“The proper and most equitable remedy”

Posted on | June 18, 2010 | No Comments

Spring Valley ranch. Yesterday's decision by the Nevada Supreme Court leaves 2007 awards of Spring Valley groundwater standing, but calls for the reopening of a protest period that will include a powerful new generation of protestors. Photo: Emily Green

A typical entrance to a ranch in Spring Valley, Nevada. Yesterday's decision by the Nevada Supreme Court leaves 2007 awards of Spring Valley groundwater to Las Vegas standing, but calls for the reopening of a protest period that could usher in a powerful new generation of pipeline opponents. Photo: Emily Green

UPDATED: The Nevada Supreme Court yesterday issued a revision of a January ruling in which it again concluded that the State Engineer of Nevada violated due process rights of protestors by failing to hold timely public hearings on a plan by Las Vegas to tap rural groundwater. As remedy, the Court called for a new protest period that could refresh the ranks of pipeline opponents. However, the decision stopped short of voiding water awards already made to Las Vegas.

In 1989, the Las Vegas agency that is now part of the Southern Nevada Water Authority made sweeping applications to drill for rural Nevadan groundwater in dozens of basins, some almost  300 miles away. Yet hearings before the State Engineer for supplies from key valleys did not commence until 2006. By this time many protestors had been forced out of business, moved or died.

Under Nevada law, after applications for water are filed, the State Engineer publicizes the claims. After his final notice, members of the public have 30 days to register protests. Subsequently, only registered protestants are entitled to present evidence to the State Engineer at water rights hearings, which legally should take place within a year of the close of protests.

For more than two decades, those not around and awake during the 1989 window have been excluded from participating in the Las Vegas pipeline hearings. However, yesterday’s Supreme Court opinion appears to legitimize a powerful new generation of protestors. The Court concluded that “in circumstances in which a protestant filed a timely protest pursuant to NRS 533.365 and/or appealed the State Engineer’s untimely ruling*, the proper and most equitable remedy is that the State Engineer must re-notice the applications and reopen the protest period.”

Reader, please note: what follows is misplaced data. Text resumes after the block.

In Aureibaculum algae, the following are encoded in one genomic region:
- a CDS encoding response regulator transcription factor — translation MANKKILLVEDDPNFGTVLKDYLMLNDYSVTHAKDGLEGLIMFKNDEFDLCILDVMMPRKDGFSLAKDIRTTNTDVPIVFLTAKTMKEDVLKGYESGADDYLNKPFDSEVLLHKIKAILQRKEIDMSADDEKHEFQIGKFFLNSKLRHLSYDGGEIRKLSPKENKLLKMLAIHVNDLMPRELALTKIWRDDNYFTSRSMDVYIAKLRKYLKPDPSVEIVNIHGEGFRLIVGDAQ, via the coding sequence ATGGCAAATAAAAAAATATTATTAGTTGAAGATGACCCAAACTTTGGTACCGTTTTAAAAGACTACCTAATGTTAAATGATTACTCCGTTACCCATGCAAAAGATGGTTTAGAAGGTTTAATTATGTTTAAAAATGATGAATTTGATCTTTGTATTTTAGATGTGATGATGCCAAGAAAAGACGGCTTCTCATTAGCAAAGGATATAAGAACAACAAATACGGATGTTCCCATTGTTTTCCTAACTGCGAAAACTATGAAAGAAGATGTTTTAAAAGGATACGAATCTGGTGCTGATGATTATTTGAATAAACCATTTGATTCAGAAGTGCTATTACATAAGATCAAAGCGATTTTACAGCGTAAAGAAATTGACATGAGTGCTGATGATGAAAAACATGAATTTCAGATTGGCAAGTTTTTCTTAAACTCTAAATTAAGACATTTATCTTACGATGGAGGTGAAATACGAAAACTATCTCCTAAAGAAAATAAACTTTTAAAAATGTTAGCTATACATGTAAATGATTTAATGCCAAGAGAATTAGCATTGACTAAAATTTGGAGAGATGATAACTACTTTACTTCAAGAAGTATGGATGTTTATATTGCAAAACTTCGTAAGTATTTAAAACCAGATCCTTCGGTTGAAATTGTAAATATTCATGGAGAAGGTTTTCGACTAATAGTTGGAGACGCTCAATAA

Groups not among the original 1989 protestants but signatories to the appeal include the Great Basin Water Network, Defenders of Wildlife and the Long Now Foundation.

As an added twist, after the original version of this Supreme court opinion was published in January, the Southern Nevada Water Authority reflexively re-filed most of its 1989 applications. Thousands of fresh protests followed, all made within the 30 day period, including ones from the Church of Latter Day Saints and the Center for Biological Diversity.

If these recent protests are deemed valid, the Center would prove a formidable new opponent to Las Vegas, whose proposed pipeline path runs through a number of riparian habitats in the Mojave and Great Basin deserts before concluding at the foot of the Great Basin National Park. Opposition to the pipe is also rising among members of the Church of Latter Day Saints, which owns a ranch in one of the target valleys and is under pressure from Salt Lake City residents, who oppose the pipeline on the grounds that it will hasten desertification and become the source of region wide dust storms. It was church opposition that eventually scuttled a long dead plan to site MX missiles in the same region.

A new Nevada State Engineer, Jason King, who was appointed in April, will be triaging the now storied succession of applications and protests. King’s handling of the re-noticing and new protest period will be overseen by a district court in White Pine County, which in a separate October ruling voided awards for the Las Vegas pipeline from three Lincoln County valleys on the grounds that the water didn’t necessarily exist and the awards amounted to “printing more money.”

However, yesterday’s Supreme Court ruling stopped short of voiding awards for White Pine County’s Spring Valley, which was unaffected by the October ruling and is the most water-rich basin on the route of the proposed pipeline. According to the Court, “Voiding the State Engineer’s ruling and preventing him from taking further action would be inequitable to SNWA and … applicants cannot be punished for the State Engineer’s failure to follow his statutory duty.”

Both protestants and the Southern Nevada Water Authority welcomed yesterday’s decision. For the Great Basin Water Network response, click here; for SNWA’s, here.

Post script: To those who do a double take when reading the lede of the Las Vegas Review-Journal’s article today on the decision, it’s not you, it’s them. There is not a shred of truth in the line “The Nevada Supreme Court on Thursday reversed its earlier ruling that could have derailed a multibillion-dollar water pipeline for the Las Vegas Valley.” The only reversal was in the reporting of facts. To read the decision itself, click here. To read the original that it supposedly “reversed,” click here.

On a separate front, the newspaper is suing a key group of pipeline protestants for posting articles with civic news on their website without permission.

*Italics added.

This post was updated at 11.03am, 6/18/2010.


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